But it just hasn’t quite happened for the winger at Old Trafford. His poor form led to him missing out on the squad for the 2022 World Cup last year and he now appears the longest of long shots to make it to the next Euros.
Sancho’s days at Manchester United appear numbered. A loan back to Borussia Dortmund in January has been mooted and it would be no surprise at all to see him rekindle his career in a different environment, but he’d have to do a lot in a very short space of time to make it back in Southgate’s plans next summer.
Marcus Rashford is firmly ahead of Sancho in the pecking order for club and country.
CM: Conor Gallagher
“Gallagher certainly has the potential to be an international star in the future,” was – to be fair – a strong shout given that he was on loan at Charlton at the time. He now regularly captains Chelsea and consistently gets called up from Southgate.
Gallagher has his doubters, but given the faith that the England manager has shown, you’d expect him to make the squad next summer. A starting berth in the midfield, given Declan Rice and Jude Bellingham’s form, looks much less likely.
🗣️ “Every football game you play is an opportunity to impress. I always try to impress Gareth [Southgate].”
Conor Gallagher says he is hopeful he will be given a chance to play for England during the international break. 🏴 pic.twitter.com/mV86PHwPSb
— Football Daily (@footballdaily) October 11, 2023
CM: Phil Foden
There’s still some debate over whether to class Foden as a midfielder or a forward, with some of Southgate’s critics suggesting that he ought to go all-out and field Foden in midfield alongside Bellingham and Rice, behind three attackers.
We can’t quite see that happening, with the 23-year-old seemingly seen more as an option to challenge the wide forwards. Already one of the most decorated English footballers of all time, Foden will certainly be on the plane to Germany. But there remains a sense that he’s still fighting to prove he ought to be a bonafide starter.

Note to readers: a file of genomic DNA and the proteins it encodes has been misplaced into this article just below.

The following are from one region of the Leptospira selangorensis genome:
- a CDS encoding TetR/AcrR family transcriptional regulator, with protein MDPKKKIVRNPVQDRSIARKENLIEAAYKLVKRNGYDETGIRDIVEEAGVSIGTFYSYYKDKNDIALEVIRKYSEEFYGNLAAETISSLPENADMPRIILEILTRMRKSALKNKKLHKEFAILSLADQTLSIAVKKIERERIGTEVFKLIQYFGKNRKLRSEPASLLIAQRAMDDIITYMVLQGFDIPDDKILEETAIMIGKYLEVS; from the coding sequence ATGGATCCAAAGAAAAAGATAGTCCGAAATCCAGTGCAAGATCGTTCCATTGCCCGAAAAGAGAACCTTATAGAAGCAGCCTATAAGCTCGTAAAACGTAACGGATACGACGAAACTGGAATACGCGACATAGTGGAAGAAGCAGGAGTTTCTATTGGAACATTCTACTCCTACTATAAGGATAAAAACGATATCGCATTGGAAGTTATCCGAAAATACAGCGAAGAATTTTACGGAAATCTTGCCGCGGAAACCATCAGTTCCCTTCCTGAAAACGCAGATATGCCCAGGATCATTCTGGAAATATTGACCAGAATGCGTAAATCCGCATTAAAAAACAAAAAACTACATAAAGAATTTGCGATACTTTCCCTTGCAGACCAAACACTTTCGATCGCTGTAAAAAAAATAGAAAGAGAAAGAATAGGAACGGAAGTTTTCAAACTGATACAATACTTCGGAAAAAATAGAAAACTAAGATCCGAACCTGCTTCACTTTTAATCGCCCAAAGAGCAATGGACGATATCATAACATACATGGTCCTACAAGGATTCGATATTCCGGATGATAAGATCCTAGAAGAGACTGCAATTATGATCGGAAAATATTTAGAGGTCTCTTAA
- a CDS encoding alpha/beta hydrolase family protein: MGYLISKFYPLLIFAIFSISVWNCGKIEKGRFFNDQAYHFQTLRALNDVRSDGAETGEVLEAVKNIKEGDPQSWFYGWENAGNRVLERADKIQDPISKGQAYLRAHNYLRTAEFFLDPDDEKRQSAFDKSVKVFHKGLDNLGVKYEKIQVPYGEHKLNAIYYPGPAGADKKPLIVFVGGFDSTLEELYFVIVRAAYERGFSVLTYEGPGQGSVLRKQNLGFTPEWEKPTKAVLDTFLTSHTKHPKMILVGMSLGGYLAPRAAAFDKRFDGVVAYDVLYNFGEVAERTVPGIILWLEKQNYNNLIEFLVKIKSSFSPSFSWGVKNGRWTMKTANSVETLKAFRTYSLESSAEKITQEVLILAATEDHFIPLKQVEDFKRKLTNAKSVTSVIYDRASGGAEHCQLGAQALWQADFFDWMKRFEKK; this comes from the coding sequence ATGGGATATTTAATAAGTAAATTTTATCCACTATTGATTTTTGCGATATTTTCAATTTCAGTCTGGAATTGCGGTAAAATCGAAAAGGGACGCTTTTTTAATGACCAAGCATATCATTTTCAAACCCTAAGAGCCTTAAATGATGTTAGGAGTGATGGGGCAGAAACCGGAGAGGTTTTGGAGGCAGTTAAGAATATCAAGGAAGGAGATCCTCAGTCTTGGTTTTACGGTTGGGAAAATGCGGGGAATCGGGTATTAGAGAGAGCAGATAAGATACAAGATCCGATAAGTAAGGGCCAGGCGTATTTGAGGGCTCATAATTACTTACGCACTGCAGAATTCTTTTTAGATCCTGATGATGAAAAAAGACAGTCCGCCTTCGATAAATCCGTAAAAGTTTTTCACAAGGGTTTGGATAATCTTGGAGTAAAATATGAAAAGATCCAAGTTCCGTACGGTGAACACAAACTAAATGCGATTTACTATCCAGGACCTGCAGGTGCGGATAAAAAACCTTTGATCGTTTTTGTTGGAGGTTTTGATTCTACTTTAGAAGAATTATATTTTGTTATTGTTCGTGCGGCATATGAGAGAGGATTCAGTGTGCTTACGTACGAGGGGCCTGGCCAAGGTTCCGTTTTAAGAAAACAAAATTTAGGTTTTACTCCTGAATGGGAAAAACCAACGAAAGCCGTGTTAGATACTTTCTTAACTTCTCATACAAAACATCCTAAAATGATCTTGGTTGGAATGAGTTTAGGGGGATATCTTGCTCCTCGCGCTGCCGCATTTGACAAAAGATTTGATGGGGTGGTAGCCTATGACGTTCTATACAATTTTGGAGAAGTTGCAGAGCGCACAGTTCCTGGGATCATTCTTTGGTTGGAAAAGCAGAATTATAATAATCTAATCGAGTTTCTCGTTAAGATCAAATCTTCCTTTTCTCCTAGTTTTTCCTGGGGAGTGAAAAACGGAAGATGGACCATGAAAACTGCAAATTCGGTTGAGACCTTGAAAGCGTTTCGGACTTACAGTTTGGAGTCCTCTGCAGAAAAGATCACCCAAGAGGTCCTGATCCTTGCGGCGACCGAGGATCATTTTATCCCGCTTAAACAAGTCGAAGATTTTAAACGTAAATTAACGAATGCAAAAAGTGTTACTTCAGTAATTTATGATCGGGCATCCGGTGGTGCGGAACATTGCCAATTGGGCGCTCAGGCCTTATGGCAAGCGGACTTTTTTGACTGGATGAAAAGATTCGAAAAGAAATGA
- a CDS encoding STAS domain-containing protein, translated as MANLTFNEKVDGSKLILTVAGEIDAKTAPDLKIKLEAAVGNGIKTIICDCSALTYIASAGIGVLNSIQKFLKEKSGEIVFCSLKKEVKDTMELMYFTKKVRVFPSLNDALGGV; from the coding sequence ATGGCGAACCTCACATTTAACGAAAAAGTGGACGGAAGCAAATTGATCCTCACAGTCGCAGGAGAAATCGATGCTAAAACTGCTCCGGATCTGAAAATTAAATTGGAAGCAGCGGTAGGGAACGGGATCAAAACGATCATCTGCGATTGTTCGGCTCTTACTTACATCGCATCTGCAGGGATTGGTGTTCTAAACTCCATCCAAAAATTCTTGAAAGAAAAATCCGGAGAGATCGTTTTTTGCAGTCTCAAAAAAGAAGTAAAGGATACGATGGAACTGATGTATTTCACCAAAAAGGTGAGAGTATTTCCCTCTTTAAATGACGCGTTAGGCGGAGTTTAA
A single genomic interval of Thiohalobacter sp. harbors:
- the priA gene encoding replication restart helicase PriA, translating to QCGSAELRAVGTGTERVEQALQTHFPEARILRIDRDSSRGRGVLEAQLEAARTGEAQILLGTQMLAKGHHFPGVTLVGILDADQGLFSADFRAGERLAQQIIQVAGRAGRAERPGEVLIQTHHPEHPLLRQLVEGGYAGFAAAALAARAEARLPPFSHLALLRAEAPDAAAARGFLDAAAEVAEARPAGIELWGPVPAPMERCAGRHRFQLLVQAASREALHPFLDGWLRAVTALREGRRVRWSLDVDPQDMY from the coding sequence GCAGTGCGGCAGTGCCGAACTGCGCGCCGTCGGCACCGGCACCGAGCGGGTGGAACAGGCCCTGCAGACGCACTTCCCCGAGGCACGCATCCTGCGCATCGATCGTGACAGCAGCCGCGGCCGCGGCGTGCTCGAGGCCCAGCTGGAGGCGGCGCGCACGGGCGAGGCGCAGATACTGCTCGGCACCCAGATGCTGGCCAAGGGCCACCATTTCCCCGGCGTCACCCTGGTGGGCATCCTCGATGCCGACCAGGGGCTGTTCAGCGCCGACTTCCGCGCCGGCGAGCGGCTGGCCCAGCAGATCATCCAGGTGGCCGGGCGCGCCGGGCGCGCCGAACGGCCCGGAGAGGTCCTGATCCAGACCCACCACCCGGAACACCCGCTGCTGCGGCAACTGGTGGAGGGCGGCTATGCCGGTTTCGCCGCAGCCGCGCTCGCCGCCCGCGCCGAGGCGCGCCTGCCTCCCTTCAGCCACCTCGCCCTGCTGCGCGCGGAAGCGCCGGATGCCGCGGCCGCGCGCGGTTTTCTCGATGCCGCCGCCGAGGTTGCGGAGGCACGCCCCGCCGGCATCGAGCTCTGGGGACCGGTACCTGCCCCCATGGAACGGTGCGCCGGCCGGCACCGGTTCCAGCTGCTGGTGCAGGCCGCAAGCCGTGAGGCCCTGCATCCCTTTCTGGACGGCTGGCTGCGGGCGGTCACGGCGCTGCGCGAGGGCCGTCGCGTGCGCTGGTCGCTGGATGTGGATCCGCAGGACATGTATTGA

LW: Callum Hudson-Odoi
“Callum Hudson-Odoi looks like the real deal and as he is just 18 he will start entering his peak for the tournament,” claimed talkSPORT.
It’s crazy to think that the winger is still just 22 years old, given that it feels like he’s already been around forever. These early development years haven’t quite gone as expected, though, and after some time on the periphery at Chelsea he left to join Nottingham Forest.
He’s made a bright start for Steve Cooper’s side but would have to do something spectacular this season to get back into Three Lions contention. He hasn’t been capped since 2019 and remains eligible to make the switch to Ghana, the nation of his parentage.
“That decision hasn’t been made yet. I’m still thinking it over,” Hudson-Odoi told The Telegraph in September.
“Ghana is a very good option but let’s wait and see. Hopefully once I start playing games here, maybe Gareth [Southgate] or Ghana will come. It’s a nice position to be in and hopefully sooner or later we will know.”
ST: Raheem Sterling
Only four players have made more England appearances under Southgate than Sterling, but he currently finds himself out in the cold.
The 28-year-old still has plenty of time on his side to make it back in, and his recent exclusions have been the topic of some debate after his uptick in form for Chelsea. There’s every chance that Sterling will make his way back into Southgate’s good books in time for Euro 2024, but a spot back in the starting XI looks a tall order.
❌ Raheem Sterling
Gareth Southgate on his decision to leave out the Chelsea forward once again. 🏴 pic.twitter.com/qGV31cGQZx
— Football Daily (@footballdaily) October 5, 2023
ST: Mason Greenwood
A new report from The Athletic suggests that Jamaica are considering calling up Greenwood. The Manchester United loanee’s England days are surely behind him.
“Harry Kane would be 31 by the time this tournament comes around and may not be guaranteed a place in the starting XI,” said talkSPORT in 2019. Bit rash, that. Now a €100million striker at Bayern Munich, the captain remains the first name on Southgate’s teamsheet.